There is no “silver bullet” that can solve the issue of delivering next generation broadband (NGB) to rural parts of the UK, a conference was told last week.
More than 170 delegates attended the NextGen roadshow in Edinburgh for a day-long discussion about the future of NGB in Scotland.
Supported by the Royal Society of Edinburgh (RSE) and ICT industry trade body ScotlandIS, delegates heard how NGB is vital to Scotland’s future.
It was recognised that bringing much faster speeds to homes and businesses would expand the scope and choice of services available, particularly in areas such as health provision, education, entertainment and business services.
But delivering NGB, with service competition and choice, to a largely rural population is technically hard while also being commercially challenging. One idea discussed revolved around the idea of installing “digital village pumps” in rural areas. These mini-datacentres – owned and funded by the local community or possibly subsidised - are connected to a broadband connection to provide fast services. But, at the end of the day, pumps without services running on them are not the end to end solution.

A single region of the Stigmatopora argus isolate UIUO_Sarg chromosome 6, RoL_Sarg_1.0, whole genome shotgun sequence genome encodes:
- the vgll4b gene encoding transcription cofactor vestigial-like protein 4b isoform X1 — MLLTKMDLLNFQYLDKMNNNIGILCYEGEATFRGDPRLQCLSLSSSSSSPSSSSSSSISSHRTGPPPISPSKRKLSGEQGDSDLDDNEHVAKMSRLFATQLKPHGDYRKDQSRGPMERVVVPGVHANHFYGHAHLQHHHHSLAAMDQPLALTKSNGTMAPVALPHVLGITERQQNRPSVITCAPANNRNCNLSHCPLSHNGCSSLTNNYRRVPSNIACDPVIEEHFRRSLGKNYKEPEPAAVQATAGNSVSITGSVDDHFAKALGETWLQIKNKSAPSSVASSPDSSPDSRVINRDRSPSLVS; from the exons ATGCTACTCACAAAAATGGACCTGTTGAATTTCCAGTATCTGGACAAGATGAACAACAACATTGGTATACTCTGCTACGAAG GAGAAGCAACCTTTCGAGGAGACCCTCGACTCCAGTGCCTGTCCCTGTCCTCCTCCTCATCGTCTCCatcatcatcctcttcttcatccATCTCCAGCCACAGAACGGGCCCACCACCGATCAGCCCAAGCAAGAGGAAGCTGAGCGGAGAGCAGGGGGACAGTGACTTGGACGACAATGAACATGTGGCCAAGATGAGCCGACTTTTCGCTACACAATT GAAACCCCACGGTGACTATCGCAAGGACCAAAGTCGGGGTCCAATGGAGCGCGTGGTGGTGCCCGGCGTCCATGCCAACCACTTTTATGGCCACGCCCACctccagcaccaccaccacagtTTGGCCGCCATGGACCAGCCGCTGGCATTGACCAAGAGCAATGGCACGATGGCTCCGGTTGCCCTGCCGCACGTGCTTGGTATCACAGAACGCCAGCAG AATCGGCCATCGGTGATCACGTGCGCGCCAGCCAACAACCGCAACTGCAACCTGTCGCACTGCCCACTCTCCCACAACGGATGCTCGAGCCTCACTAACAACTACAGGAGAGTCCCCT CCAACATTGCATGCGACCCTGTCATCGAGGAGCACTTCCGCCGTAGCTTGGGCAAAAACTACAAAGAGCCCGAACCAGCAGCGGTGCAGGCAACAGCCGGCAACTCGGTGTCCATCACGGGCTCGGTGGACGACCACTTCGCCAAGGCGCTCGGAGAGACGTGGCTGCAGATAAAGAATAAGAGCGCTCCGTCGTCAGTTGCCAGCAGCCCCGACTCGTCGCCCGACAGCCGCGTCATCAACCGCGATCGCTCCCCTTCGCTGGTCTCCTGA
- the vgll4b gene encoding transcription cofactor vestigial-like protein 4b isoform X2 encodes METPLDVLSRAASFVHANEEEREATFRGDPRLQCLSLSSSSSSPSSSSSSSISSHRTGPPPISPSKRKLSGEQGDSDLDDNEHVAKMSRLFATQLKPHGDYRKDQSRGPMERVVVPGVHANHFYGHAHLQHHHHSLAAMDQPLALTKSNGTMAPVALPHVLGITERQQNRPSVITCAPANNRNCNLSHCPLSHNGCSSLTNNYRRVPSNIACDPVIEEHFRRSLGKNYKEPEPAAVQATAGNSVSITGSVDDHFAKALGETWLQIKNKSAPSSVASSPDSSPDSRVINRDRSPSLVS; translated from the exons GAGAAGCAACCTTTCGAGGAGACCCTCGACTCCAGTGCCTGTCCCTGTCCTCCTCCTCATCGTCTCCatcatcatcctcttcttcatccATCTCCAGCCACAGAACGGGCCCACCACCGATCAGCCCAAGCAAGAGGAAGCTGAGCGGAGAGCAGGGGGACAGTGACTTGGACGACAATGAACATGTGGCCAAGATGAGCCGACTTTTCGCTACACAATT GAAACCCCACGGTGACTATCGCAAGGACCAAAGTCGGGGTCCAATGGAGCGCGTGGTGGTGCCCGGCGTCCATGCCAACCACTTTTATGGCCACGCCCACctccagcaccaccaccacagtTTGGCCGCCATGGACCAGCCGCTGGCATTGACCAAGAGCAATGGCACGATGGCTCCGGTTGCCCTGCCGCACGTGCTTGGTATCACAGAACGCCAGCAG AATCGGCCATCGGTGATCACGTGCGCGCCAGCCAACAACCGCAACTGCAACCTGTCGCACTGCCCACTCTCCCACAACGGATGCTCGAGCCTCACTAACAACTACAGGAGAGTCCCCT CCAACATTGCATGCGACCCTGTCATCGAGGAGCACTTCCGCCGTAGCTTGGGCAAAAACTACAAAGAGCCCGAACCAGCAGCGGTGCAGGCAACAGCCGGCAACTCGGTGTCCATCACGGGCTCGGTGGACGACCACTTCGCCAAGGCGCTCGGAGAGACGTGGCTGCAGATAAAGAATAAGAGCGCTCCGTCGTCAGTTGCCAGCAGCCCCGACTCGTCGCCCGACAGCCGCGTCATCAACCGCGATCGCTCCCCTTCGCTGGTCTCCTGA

Elsewhere, there was open recognition that community networks are not easy to create, sustain or support in a commercially viable way. During one discussion delegates heard of a number of challenges.
According to Brendan Dick, BT Scotland director, who attended the event: “The message this generated, in discussion, was clear; for Scottish communities, doing their own thing and going it alone is not that sensible if you can avoid it.”
He went on: “The recognition that there is no ‘silver bullet’ for rolling out NGB to the final third is to be welcomed. It shows that all stakeholders understand the difficulties in delivering fibre to areas that are remote and sparsely populated.
The NextGen event is Edinburgh is the first of four roadshows to be held during 2011. The next one is in Kent on 20th May.